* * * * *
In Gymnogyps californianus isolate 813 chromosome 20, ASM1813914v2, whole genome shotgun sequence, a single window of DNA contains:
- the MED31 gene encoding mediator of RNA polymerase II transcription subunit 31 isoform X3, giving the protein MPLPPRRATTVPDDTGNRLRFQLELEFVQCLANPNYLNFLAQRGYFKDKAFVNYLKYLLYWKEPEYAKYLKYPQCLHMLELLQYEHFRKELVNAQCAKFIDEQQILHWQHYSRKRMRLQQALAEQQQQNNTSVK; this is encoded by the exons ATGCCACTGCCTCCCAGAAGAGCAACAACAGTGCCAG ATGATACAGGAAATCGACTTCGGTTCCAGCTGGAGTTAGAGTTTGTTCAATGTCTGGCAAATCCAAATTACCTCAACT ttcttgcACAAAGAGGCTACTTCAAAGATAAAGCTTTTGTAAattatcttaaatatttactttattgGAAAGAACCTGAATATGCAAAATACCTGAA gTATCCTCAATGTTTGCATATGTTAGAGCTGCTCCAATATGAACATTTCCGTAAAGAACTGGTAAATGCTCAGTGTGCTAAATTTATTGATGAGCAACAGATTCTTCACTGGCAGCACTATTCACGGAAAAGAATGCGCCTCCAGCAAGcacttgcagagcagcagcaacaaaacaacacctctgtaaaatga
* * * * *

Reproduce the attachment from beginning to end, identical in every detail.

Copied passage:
In Gymnogyps californianus isolate 813 chromosome 20, ASM1813914v2, whole genome shotgun sequence, a single window of DNA contains:
- the MED31 gene encoding mediator of RNA polymerase II transcription subunit 31 isoform X3, giving the protein MPLPPRRATTVPDDTGNRLRFQLELEFVQCLANPNYLNFLAQRGYFKDKAFVNYLKYLLYWKEPEYAKYLKYPQCLHMLELLQYEHFRKELVNAQCAKFIDEQQILHWQHYSRKRMRLQQALAEQQQQNNTSVK; this is encoded by the exons ATGCCACTGCCTCCCAGAAGAGCAACAACAGTGCCAG ATGATACAGGAAATCGACTTCGGTTCCAGCTGGAGTTAGAGTTTGTTCAATGTCTGGCAAATCCAAATTACCTCAACT ttcttgcACAAAGAGGCTACTTCAAAGATAAAGCTTTTGTAAattatcttaaatatttactttattgGAAAGAACCTGAATATGCAAAATACCTGAA gTATCCTCAATGTTTGCATATGTTAGAGCTGCTCCAATATGAACATTTCCGTAAAGAACTGGTAAATGCTCAGTGTGCTAAATTTATTGATGAGCAACAGATTCTTCACTGGCAGCACTATTCACGGAAAAGAATGCGCCTCCAGCAAGcacttgcagagcagcagcaacaaaacaacacctctgtaaaatga